Before returning to their homes elsewhere in Iraq, the al-Sadr loyalists gathered for a rousing and jubilant Friday prayer at the Kufa mosque during which they proclaimed their continued support for the Shia leader.
The unarmed fighters chanted outside the mosque that victory had been theirs and they could now return home.
A recent ceasefire deal between al-Sadr supporters and US occupation forces ended weeks of fighting which had left hundreds of Shia fighters dead.
They appeared to have interpreted the deal as having vanquished the US forces which have returned to their garrisons outside the city.
Al-Sadr – who led a two-month uprising in Iraq – denounced interim Iraqi President Ghazi al-Yawir as a US-installed puppet and called on the government to end its alliance with the occupation forces.
The Shia leader told al-Yawir in comments read by an aide during the weekly Friday sermon at the Kufa mosque: “Your alliance with the occupation will bring only shame and disgrace to you.”
In a turnaround last week, al-Sadr had said he would support the new government, due to assume power on 1 July, but only if it worked to end the US presence in Iraq.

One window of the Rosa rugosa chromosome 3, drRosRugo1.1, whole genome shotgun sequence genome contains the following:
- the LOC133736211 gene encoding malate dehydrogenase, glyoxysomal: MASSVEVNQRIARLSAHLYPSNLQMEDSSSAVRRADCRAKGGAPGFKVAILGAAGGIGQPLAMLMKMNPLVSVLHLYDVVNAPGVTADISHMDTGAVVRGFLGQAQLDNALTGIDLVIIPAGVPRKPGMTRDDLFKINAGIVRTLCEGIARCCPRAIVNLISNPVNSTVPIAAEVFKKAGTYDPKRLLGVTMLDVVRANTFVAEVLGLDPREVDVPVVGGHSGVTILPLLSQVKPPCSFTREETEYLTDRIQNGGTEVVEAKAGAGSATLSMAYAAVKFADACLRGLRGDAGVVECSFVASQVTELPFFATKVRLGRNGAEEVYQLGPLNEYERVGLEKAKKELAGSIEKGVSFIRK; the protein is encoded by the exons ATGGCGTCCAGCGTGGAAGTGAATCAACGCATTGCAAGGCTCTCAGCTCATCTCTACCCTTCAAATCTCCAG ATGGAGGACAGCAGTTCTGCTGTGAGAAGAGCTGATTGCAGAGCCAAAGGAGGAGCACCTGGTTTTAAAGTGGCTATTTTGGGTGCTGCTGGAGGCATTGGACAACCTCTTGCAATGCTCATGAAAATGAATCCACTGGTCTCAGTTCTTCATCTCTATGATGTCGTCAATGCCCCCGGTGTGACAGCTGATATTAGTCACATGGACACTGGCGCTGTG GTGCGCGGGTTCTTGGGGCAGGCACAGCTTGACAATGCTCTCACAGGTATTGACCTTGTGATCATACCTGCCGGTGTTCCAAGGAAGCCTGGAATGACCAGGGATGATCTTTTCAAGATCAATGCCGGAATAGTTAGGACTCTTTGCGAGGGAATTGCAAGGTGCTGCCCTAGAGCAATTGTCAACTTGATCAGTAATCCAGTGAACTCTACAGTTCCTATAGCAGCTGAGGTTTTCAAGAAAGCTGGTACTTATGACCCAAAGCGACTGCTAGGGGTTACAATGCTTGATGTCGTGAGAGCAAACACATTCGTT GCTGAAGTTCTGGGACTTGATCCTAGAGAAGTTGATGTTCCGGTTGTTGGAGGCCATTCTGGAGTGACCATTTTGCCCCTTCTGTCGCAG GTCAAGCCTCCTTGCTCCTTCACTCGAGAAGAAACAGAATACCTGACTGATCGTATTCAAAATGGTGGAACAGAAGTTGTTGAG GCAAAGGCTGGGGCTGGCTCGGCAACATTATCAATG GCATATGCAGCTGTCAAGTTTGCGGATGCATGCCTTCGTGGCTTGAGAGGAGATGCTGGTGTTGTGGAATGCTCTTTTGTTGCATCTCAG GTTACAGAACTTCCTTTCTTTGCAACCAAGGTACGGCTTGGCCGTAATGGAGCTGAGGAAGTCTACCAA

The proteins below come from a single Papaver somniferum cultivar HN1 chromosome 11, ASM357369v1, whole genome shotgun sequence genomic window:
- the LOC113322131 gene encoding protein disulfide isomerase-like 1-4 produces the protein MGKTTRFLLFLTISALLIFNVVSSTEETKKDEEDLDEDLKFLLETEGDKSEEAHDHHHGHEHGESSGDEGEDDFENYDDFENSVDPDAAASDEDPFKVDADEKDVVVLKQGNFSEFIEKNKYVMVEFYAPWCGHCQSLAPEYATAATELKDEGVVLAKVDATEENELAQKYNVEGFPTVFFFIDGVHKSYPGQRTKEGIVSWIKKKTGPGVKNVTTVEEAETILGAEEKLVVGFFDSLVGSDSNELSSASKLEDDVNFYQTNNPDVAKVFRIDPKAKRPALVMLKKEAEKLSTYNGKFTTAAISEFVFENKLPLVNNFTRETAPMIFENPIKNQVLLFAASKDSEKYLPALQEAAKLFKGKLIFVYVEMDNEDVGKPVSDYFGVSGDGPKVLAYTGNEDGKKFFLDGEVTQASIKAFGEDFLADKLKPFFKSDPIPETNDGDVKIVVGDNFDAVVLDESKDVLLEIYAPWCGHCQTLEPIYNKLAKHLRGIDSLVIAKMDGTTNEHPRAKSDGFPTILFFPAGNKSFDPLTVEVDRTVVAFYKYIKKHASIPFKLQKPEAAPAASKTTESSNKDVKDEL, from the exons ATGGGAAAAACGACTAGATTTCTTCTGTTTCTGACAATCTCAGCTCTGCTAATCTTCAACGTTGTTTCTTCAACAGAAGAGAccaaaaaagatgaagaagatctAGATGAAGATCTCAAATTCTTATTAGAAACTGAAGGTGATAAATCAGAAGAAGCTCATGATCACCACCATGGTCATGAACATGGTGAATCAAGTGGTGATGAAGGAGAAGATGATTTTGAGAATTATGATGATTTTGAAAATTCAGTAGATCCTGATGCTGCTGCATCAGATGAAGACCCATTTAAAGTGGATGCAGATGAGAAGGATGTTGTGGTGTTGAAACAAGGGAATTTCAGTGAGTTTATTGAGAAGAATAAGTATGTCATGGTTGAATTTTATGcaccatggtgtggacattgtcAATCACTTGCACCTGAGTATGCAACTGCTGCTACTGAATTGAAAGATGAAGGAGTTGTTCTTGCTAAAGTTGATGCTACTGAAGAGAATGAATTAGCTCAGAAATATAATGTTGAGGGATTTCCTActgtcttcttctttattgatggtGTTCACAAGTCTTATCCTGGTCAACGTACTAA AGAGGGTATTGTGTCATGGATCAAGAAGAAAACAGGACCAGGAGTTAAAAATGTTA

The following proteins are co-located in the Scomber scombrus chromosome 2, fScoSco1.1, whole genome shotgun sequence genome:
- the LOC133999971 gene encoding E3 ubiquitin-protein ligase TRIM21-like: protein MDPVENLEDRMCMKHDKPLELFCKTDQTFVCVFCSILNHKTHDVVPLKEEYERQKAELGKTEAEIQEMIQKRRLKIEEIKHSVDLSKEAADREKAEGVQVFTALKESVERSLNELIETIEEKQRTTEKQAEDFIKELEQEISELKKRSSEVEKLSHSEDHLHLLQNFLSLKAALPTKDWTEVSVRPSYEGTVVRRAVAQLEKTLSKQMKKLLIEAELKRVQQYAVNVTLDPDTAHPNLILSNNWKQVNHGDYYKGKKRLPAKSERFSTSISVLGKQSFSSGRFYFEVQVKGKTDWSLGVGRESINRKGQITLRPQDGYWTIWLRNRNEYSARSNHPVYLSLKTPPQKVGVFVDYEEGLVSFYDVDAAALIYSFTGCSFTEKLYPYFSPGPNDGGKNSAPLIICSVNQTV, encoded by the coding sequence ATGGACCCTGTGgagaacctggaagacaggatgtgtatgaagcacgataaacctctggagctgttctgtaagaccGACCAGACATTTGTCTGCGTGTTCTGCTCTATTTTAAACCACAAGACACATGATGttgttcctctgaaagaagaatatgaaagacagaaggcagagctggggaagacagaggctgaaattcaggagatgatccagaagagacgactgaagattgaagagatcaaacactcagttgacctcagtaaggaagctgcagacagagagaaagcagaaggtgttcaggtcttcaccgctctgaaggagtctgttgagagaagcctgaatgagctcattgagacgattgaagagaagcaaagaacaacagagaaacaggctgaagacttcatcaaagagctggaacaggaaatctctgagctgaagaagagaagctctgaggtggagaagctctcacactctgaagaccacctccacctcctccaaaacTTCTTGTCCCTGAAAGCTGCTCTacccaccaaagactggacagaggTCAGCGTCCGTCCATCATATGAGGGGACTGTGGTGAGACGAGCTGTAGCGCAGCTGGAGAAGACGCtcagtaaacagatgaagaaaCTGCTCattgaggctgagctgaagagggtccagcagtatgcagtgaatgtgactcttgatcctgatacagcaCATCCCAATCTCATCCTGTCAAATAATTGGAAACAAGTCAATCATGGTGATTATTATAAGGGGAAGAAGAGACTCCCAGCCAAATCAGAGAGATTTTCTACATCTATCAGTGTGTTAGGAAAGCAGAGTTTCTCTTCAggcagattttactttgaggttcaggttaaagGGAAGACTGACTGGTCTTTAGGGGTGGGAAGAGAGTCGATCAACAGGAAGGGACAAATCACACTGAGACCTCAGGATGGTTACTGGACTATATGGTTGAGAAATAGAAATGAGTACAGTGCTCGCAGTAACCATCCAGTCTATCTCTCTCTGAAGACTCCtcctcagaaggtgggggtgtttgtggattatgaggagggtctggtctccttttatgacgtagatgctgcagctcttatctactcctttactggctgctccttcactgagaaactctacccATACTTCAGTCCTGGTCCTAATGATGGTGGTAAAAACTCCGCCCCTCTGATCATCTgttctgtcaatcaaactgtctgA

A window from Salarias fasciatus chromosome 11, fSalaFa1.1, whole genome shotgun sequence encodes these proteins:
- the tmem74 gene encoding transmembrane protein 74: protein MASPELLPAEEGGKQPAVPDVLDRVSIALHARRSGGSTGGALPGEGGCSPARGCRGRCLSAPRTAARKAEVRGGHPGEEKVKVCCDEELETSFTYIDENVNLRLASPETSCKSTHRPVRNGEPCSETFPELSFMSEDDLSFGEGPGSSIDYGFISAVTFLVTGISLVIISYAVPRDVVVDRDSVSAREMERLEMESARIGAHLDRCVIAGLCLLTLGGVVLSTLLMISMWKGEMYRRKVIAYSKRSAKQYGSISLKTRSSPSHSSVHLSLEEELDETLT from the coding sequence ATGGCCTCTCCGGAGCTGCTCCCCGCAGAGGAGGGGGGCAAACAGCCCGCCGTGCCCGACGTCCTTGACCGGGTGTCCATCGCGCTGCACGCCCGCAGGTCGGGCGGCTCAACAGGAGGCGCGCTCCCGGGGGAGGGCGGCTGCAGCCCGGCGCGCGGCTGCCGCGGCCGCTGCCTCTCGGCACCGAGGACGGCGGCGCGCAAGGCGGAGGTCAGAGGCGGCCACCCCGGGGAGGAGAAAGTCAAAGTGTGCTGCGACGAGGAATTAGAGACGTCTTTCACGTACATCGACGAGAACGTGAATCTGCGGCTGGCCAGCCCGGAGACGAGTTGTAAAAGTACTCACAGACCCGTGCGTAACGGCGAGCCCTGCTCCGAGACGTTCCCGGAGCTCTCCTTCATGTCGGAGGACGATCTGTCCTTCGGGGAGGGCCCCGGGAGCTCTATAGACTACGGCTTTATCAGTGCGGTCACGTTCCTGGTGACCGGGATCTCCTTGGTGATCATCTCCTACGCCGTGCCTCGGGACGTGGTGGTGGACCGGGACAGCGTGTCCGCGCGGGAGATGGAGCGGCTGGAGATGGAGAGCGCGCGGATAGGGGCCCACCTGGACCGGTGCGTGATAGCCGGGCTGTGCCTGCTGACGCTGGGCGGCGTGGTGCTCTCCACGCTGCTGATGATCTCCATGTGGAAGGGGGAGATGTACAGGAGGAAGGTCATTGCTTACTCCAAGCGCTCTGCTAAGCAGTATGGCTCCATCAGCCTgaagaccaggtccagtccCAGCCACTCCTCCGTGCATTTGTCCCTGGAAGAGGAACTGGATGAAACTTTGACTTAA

“Your alliance with
Shia leader Muqtada al-Sadr
Al-Sadr’s uprising, launched in April after US occupation authorities closed his newspaper, has left hundreds dead in clashes with US troops.
The Shia leader ordered those members of his Mahdi Army who do not live in the cities of Najaf and Kufa to leave last week – a key part of an agreement to end fighting there with US forces.
Most of al-Sadr’s fighters in the two cities are believed to be from the area and not covered by the order.
Although calm has returned to Najaf, Kufa and Karbala, Baghdad‘s al-Sadr City has become the new battleground for the Shia insurgency.
The poor Shia suburb of the Iraqi capital has seen pitched battles in recent weeks between US forces and al-Sadr loyalists.